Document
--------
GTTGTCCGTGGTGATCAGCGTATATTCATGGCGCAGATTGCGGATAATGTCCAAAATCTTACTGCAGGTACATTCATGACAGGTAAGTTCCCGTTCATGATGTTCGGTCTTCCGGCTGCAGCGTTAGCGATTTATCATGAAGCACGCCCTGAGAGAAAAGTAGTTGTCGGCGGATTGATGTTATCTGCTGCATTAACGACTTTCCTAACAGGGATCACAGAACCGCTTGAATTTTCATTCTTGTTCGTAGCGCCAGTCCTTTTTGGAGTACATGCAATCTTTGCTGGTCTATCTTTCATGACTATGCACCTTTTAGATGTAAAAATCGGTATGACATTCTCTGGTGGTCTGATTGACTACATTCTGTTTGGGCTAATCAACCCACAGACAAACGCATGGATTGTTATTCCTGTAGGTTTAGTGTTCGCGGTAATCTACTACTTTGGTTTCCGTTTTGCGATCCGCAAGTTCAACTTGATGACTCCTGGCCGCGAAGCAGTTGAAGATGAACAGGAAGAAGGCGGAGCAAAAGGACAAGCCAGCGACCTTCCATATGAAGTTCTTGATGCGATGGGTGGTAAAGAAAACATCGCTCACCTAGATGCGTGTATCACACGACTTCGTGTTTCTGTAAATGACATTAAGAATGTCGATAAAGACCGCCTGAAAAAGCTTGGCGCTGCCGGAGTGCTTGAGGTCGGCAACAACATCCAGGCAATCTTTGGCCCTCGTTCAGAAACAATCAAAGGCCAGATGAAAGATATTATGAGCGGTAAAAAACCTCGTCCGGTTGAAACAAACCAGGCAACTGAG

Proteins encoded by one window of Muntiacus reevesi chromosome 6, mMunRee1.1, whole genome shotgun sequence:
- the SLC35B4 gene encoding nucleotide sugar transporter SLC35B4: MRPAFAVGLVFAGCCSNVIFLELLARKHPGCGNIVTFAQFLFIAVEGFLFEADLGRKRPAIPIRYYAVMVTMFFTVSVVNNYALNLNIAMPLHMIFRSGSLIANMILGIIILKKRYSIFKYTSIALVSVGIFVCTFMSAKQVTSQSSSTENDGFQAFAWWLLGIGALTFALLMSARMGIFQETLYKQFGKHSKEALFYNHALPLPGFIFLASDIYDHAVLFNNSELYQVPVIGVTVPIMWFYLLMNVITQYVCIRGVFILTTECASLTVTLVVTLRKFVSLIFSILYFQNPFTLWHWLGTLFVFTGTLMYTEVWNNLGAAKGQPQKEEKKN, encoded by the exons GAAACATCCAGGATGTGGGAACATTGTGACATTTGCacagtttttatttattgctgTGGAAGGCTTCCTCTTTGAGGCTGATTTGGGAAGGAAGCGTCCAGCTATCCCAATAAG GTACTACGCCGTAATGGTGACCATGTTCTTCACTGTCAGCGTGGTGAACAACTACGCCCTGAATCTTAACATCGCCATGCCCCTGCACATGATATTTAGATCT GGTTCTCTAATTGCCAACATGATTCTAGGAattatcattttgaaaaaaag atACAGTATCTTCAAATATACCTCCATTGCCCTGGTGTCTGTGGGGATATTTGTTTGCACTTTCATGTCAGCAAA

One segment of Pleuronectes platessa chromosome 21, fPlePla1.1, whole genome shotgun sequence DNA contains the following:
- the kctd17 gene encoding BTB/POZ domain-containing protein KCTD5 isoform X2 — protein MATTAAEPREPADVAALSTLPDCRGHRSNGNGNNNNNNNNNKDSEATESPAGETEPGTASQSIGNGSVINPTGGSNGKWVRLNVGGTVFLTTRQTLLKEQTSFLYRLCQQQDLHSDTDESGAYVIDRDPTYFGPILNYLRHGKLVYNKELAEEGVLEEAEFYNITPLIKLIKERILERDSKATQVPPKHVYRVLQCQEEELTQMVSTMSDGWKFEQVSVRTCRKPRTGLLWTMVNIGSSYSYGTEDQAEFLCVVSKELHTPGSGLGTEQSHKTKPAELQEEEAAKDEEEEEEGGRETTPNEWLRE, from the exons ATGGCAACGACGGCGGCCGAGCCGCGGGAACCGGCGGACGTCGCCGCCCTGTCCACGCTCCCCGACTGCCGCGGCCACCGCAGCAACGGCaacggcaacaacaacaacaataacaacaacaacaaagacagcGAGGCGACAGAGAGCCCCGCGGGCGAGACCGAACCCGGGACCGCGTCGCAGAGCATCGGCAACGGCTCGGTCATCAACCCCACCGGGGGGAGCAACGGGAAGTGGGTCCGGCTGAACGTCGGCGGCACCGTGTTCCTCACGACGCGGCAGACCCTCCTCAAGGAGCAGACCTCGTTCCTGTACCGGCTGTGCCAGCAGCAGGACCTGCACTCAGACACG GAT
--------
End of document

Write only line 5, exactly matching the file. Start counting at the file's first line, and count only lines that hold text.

- the kctd17 gene encoding BTB/POZ domain-containing protein KCTD5 isoform X2 — protein MATTAAEPREPADVAALSTLPDCRGHRSNGNGNNNNNNNNNKDSEATESPAGETEPGTASQSIGNGSVINPTGGSNGKWVRLNVGGTVFLTTRQTLLKEQTSFLYRLCQQQDLHSDTDESGAYVIDRDPTYFGPILNYLRHGKLVYNKELAEEGVLEEAEFYNITPLIKLIKERILERDSKATQVPPKHVYRVLQCQEEELTQMVSTMSDGWKFEQVSVRTCRKPRTGLLWTMVNIGSSYSYGTEDQAEFLCVVSKELHTPGSGLGTEQSHKTKPAELQEEEAAKDEEEEEEGGRETTPNEWLRE, from the exons ATGGCAACGACGGCGGCCGAGCCGCGGGAACCGGCGGACGTCGCCGCCCTGTCCACGCTCCCCGACTGCCGCGGCCACCGCAGCAACGGCaacggcaacaacaacaacaataacaacaacaacaaagacagcGAGGCGACAGAGAGCCCCGCGGGCGAGACCGAACCCGGGACCGCGTCGCAGAGCATCGGCAACGGCTCGGTCATCAACCCCACCGGGGGGAGCAACGGGAAGTGGGTCCGGCTGAACGTCGGCGGCACCGTGTTCCTCACGACGCGGCAGACCCTCCTCAAGGAGCAGACCTCGTTCCTGTACCGGCTGTGCCAGCAGCAGGACCTGCACTCAGACACG GAT